Editorial
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by Kate Waterhouse

 

The summers of the 70s and 80s were like this one – long and dry, the hills around us at Okiwi and out on Waikaro Point yellow and crackling. So I indulged in my favourite summer thing – read a great New Zealand novel. Thom Conroy’s “The Naturalist” tells the story of Ernst Dieffenbach – the New Zealand Company’s German born naturalist who accompanied the ships sent to negotiate parts of the Wellington and Malborough region for settlement. In one passage Dieffenbach tells of being taken into the hills behind Wellington to collect Huia, returning with 20 in his specimen bag. The desecration of New Zealand that occurred in the 19th century has wiped all memory of the wild melody of our forests from the collective mind. More than 120 species became extinct, and whole ecosystems were destroyed – the huge kahikatea forest of the Hauraki plans, kauri forests of Auckland and Northland, the stunning abundance of the Hauraki Gulf. This happened too on Aotea.

Even in our lifetimes, we have seen serious decline in all the species that call Aotea home. Most poignant for me, the kokako – the last two taken out of Wreck Bay by a team led by Don Woodcock 28 years ago. As a teenager I remember being spellbound by the sound of their call floating across the valley in Te Paparahi. My grand-mother tells that they used to come around her feet like chickens. In those summers we would hear petrels overhead every night as they came and went from their burrows high on all the forested ridges of the island – it was the sound of the night if you were camping. There were flocks of hundreds of brown teal at roosting sites around the estuaries and inlets. Kaka and kereru were everywhere.

Yet the crowns of pohutukawa and puriri on our island are green and glossy – not the bare browsed bones you see in the canopies of trees on the mainland. This is because we have an island free of all but 2 of the worst predators – but it is still silent at times, like a cathedral standing empty of a choir. This is the slow and inevitable effect of rats and feral cats on song birds, lizards, insects and general forest health.

But it could be much worse. This summer the Department of Conservation has dropped 700,000 tonnes of 1080 on the public conservation lands of the South Island. They have the support of the Parliamentary Commissioner for the Environment Jan Wright. Dr Wright knows that without such wholesale measures, populations of stoats, possums and rats will boom, feeding on the tonnes of beech seeds produced by a mast year. When that food runs out the predators start on the birds – as we saw following the last mast year, when the only population of yellowheads in the Malborough Sounds was lost, and many other bird populations took similar hits.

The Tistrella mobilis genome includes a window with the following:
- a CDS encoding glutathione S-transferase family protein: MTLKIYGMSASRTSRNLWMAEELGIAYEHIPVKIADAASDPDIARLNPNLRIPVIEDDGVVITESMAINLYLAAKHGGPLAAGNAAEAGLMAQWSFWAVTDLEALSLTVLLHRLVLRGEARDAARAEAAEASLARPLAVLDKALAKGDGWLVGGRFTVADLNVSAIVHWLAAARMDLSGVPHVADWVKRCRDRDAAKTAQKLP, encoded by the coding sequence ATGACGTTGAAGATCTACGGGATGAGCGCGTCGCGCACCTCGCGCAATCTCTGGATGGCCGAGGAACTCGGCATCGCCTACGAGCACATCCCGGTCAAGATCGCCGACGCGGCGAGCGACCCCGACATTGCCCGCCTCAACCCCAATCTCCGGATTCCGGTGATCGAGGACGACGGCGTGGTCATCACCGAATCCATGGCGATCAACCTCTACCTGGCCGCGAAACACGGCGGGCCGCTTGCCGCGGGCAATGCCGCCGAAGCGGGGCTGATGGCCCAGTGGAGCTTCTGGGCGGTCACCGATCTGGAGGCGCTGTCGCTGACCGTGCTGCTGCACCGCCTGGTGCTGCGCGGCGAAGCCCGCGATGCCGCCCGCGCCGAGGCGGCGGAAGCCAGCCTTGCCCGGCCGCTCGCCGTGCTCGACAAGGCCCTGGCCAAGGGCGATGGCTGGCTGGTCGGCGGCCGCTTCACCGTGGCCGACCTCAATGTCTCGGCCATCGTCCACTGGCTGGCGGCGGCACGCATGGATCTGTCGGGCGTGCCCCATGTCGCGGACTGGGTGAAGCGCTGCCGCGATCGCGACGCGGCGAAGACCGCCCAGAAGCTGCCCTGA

Someone is listening though. 2014 saw the creation of Aotea Great Barrier as a Conservation Park –somewhat at short notice an ebullient Nick Smith ( the then Minister for Conservation) and local MP Nikki Kaye popped out of a helicopter and it was happening. In fact the protection our island’s conservation land now enjoys has not increased under this new status – it is a park, but the land is only marginally more protected than before. And at the same time, DOC staffing on Aotea has reached its lowest levels ever, with a single Field Manager covering both the Barrier and Raoul Island. Highly skilled biodiversity rangers have left the island and are yet to be replaced and budgets are now split between Auckland and Whangarei.

When the mainland forests and birdlife is under siege from literally millions of predators, it is taking a long time for our politicians and public servants to create the case for one of the world’s largest inhabited predator-free sanctuaries. This is what a committed group of Local Board members, iwi and specialists proposed to be funded by the Next Foundation last June. We put forward a roadmap which, subject to our community being willing to share such a future, would create one of the world’s only inhabited and most accessible island sanctuaries, close to Auckland itself. We were not successful this time – and NEXT are instead supporting an innovative NZ pest control technology company to trial alterative pest eradication methods all over NZ, including in our very own Glenfern Sanctuary.

The Trust had heard that there may be a belief in Wellington that the community doesn’t want to protect its taonga and even, that a pest-free future is just not possible. So unfortunately we have the challenge of the slow and inevitable decline, thanks to rats, of the birds and creatures we take for granted here, and also the low-level of resourcing for the Department of Conservation team who can help us protect and restore what is still here.
On the plus side, there are some in Wellington who do see the big picture – Aotea as an island sanctuary. The proposed public purchase of Glenfern Sanctuary will be another step down that path, creating a focal point for pest control technology and local skill development, preserving the legacy of Tony Bouzaid and historic Glenfern homestead itself.

But another long, dry summer and we could lose our last käkäriki and tomtits. Chevron skinks, pateke/brown teal and black petrel will all continue their slow decline to extinction. Our elected parliamentarians must think bigger, address the opportunity on Aotea by actively supporting the processes needed to build knowledge in the community and work with partners of all kinds to trial new technology, and build capacity and employment in conservation. This is a government that prides itself on innovation and partnership and more of that is precisely what is needed here.

Environmental News Issue 34 2015